3.2 SME programme
The system of tax incentives is designed for large-scale investments and favours foreign investors. These supporting schemes are only available for SME investing in depressed areas (sub-regions with over 15% unemployment) or if they settle down in business parks. The policy to support further developed with the introduction of the Széchenyi Plan. Positive to note is the creation of the Enterprise Development Council and the further involvement of the business community in the policy dialogue it lays the ground. The exclusion of the chambers from the regional and local development councils and from the process of developing the Szechényi Plan shows this in another light. The specific SME programme outlined in the plan aims at developing the business culture and skills and improved access to finance. Of particular relevance to SME development are also the separate programmes in the area of sub- contracting (see part 3.3 Sub-contracting) and tourism development.37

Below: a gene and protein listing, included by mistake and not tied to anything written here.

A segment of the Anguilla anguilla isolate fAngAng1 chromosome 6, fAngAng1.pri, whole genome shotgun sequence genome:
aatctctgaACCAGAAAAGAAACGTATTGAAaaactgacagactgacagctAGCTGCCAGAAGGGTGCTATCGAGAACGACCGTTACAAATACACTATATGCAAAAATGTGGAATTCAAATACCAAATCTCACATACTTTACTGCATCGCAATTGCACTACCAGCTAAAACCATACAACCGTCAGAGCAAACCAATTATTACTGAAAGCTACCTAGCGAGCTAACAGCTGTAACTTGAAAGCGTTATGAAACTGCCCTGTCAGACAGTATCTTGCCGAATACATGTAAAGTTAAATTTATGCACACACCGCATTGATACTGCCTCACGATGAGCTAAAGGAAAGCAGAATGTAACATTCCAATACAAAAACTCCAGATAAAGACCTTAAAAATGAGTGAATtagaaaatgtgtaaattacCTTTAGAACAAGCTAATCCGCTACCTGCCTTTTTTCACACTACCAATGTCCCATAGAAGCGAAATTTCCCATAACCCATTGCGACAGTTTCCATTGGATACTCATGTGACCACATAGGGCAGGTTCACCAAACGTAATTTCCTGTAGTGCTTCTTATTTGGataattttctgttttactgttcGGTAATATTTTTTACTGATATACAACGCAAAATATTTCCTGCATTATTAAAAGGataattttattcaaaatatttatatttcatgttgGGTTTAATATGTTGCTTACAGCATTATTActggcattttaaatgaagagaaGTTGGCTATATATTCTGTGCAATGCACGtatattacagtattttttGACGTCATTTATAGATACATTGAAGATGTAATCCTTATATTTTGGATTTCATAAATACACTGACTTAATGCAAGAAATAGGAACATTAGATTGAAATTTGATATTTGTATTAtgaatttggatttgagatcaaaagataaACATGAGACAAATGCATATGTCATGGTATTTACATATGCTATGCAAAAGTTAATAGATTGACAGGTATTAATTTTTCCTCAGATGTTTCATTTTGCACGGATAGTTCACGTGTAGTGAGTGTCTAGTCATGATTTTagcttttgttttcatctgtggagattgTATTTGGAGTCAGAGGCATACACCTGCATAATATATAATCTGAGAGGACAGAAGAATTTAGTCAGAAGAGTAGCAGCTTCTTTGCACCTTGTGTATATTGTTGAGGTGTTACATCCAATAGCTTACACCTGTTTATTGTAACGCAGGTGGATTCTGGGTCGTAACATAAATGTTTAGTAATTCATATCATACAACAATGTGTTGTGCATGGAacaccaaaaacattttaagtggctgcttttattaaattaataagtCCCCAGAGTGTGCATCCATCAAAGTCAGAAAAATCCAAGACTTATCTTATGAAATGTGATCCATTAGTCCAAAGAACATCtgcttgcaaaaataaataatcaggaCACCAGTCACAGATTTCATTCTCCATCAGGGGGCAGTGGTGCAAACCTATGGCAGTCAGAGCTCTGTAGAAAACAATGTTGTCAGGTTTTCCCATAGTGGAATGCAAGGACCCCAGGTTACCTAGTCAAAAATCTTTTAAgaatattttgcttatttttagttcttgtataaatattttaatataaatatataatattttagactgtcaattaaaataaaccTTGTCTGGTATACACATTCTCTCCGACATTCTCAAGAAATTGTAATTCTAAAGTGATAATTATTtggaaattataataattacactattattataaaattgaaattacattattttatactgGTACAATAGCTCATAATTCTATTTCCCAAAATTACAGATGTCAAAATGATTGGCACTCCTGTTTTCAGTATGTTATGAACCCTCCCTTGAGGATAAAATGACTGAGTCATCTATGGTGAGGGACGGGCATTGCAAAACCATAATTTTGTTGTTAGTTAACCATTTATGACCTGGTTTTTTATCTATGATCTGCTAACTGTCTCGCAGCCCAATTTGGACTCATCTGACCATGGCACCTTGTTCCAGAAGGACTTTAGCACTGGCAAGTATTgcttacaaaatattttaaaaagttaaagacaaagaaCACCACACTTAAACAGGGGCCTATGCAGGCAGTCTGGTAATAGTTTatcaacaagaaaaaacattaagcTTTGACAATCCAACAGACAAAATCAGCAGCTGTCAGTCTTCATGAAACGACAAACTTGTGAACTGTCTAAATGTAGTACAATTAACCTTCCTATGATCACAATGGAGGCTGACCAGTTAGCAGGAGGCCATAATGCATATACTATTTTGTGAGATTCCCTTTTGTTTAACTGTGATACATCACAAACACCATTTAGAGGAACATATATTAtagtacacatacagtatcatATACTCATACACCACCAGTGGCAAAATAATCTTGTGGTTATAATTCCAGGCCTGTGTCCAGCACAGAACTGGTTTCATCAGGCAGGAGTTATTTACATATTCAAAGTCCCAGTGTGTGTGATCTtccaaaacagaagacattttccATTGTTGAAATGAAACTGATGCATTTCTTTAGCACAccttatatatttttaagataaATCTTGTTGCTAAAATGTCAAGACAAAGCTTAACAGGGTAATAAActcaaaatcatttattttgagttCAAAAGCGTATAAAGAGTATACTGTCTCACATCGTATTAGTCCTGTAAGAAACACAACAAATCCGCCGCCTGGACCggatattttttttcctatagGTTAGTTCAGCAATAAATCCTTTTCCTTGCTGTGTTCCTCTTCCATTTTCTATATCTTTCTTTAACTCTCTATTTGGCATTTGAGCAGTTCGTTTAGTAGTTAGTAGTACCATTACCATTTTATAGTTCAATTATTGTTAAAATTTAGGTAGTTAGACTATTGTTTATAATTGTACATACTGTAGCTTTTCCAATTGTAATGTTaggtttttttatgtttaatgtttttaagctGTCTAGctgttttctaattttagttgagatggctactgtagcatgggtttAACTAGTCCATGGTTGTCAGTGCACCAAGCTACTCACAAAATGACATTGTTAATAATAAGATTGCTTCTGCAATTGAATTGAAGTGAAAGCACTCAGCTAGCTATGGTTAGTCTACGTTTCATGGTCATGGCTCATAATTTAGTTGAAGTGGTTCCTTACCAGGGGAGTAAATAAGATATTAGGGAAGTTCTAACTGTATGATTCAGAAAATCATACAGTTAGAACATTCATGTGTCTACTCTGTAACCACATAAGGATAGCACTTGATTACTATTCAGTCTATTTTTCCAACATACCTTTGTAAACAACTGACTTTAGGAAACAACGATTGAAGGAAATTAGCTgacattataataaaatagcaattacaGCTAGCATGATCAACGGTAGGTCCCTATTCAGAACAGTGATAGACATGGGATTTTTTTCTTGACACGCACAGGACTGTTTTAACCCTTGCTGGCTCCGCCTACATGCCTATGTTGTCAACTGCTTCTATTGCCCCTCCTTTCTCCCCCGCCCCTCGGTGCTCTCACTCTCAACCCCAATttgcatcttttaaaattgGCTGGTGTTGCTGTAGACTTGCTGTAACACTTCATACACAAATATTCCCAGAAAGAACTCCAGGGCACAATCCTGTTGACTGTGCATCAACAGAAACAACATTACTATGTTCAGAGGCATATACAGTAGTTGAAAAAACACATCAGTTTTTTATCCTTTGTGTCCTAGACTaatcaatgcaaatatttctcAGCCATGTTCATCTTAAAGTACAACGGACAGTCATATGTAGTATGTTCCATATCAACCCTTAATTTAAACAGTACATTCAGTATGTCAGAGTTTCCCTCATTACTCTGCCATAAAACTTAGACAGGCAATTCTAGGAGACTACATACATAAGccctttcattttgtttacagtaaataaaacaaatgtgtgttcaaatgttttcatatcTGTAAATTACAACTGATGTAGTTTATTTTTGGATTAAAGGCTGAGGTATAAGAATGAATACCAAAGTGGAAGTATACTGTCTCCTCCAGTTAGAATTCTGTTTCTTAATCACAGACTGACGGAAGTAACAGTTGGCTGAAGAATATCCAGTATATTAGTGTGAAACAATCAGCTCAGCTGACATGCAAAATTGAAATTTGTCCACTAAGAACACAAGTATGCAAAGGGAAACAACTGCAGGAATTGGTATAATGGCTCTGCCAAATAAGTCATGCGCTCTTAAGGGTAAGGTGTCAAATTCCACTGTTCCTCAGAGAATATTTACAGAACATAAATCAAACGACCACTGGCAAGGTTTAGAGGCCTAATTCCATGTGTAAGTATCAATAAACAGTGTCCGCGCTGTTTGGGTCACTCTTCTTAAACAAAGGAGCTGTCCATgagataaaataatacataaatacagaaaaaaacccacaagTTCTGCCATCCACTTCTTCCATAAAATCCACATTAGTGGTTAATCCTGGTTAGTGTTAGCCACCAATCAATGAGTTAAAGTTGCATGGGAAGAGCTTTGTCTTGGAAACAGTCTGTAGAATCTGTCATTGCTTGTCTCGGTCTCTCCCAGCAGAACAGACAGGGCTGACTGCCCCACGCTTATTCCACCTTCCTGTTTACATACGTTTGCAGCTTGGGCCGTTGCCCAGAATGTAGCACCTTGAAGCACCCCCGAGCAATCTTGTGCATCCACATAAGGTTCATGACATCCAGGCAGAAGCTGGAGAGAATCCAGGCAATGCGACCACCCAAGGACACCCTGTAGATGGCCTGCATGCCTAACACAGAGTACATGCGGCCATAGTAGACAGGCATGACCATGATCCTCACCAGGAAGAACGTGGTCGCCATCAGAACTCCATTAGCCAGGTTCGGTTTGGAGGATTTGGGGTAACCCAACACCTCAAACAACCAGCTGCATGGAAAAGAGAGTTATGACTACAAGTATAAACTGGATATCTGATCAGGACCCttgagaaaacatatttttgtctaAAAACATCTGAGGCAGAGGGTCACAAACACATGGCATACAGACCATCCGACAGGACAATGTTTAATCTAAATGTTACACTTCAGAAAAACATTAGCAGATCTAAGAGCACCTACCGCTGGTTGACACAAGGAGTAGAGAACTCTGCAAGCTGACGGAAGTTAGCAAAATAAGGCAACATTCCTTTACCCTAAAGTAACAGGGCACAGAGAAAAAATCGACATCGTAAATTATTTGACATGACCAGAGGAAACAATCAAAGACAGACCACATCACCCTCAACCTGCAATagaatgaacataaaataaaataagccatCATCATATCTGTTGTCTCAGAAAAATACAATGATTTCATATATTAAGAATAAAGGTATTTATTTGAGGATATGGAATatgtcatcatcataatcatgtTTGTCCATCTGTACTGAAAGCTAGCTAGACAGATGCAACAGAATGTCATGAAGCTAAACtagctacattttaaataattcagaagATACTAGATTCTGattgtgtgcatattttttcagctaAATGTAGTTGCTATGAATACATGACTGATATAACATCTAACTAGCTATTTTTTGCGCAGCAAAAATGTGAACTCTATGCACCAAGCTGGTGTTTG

The main obstacles for SME to develop further and to grow are high administrative and legal burden (esp. for micro and small enterprises), the lacking of entrepreneurial experience and know-how as well as the lacking and limited access to capital. The SME related programmes, which are in line with the EU requirements targeting especially these problems. With new legal arrangements, but also with the reform of public administration it is planned to ease the burden of micro and small enterprises. On the one hand one-stop-shop administration will be introduced and the legal requirements concerning taxation and employment will be eased. On the other hand the support offered by various ministries, regional and county bodies, municipalities and the EU will be made easier assessable with the establishment of de- centralised development agencies.38